About this Research Topic
Porcine Reproductive and Respiratory Syndrome (PRRS) continues to be one of the most economically important diseases in the modern swine industry. Despite the large number of studies carried out to better understand the interaction between PRRS-virus (PRRSV) and the host immune response, there are still numerous questions to be answered to allow the establishment of efficient control measures of this disease. This Research Topic welcomes opinion pieces, review articles and research papers focused on:
- The most recent advances in host-pathogen interaction - in particular the strategies developed by PRRSV to evade the host immune response and to persist in the host.
- The current and new prophylactic and therapeutic interventions to fight against this disease.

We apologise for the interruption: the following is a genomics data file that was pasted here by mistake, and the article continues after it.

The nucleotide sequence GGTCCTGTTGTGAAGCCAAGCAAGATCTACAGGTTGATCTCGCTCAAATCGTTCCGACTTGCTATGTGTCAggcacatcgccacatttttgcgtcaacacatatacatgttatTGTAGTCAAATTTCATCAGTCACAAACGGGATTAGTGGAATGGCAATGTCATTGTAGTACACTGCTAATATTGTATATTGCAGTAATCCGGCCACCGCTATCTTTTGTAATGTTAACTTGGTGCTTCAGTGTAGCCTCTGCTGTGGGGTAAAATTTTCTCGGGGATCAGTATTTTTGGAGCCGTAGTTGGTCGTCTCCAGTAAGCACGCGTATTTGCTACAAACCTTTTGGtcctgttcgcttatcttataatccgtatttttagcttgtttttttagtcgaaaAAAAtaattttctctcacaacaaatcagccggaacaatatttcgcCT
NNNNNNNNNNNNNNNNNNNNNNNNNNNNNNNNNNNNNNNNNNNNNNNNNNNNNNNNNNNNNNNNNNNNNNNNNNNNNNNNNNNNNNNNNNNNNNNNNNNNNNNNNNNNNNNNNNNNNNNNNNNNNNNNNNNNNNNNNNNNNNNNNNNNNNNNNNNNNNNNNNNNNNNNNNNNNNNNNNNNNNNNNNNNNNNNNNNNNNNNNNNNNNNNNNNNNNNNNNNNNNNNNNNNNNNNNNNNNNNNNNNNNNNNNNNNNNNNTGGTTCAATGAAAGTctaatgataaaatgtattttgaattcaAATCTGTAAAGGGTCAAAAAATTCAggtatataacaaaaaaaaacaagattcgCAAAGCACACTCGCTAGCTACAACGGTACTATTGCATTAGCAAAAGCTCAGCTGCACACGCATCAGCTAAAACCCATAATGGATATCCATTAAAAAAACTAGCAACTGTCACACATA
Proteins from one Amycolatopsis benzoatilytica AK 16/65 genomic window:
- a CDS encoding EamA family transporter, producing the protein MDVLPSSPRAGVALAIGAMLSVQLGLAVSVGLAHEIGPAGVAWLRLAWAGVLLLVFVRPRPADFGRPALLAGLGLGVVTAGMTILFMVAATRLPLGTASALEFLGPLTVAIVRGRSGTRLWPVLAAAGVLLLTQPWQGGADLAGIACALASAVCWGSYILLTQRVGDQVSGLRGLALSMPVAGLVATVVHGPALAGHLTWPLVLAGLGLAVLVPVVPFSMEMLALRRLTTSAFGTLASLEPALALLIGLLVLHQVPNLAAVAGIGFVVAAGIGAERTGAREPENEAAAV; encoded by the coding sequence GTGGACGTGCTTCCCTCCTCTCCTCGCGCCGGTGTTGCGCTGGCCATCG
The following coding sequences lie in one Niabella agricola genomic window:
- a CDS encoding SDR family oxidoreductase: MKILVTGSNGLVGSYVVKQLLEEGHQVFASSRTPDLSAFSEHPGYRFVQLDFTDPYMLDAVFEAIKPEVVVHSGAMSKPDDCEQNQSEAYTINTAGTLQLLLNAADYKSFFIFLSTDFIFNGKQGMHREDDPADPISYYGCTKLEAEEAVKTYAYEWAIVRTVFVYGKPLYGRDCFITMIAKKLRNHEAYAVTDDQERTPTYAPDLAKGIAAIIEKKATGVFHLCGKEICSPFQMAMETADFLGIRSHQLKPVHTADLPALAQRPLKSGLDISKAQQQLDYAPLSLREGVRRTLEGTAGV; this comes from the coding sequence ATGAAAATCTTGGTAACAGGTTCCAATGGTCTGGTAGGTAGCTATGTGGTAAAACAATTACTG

PRRSV is known to induce a poor innate immune response; however, this assumption has been mainly based on a poor expression of interferon alpha (IFNα), whereas research on the role of other important mediators of the innate response, such as NK cells, is scarce. Although an enhancement of the cytotoxic response may be detected, these cells seem to be non-functional. In addition, the polarization of macrophages might also play a significant role in susceptibility to this virus. Therefore, considering the diversity of PRRSV genotypes and strains, the molecular and cellular mechanisms underlying the initiation of innate and adaptive immune responses, together with the interaction of PRRSV with antigen presenting cells (APC) and the initiation of the APC function, should be addressed. The identification of specific immunogenic and antigenic domains or epitopes with a role in the immune response is particularly encouraged. The emergence of highly pathogenic PRRSV strains (HP-PRRSV) has highlighted new mechanisms of host-pathogen interactions, such as the use of alternative receptors for viral entry - different from those reported for “classic” strains. Nonetheless, the mechanisms triggered by these HP-PRRSVs to exert their virulence are still not clear. A higher viral replication rate and the modulation of the cytokine cascade are potential factors affecting the severity of the lesions and inflammatory response. For those reasons, studies focused on the development of new and traditional strategies in the control of PRRSV replication or shedding, considering either the identification of potential vaccine candidates or the cross-protection against heterologous or HP-PRRSV strains, are also fostered within this Research Topic.
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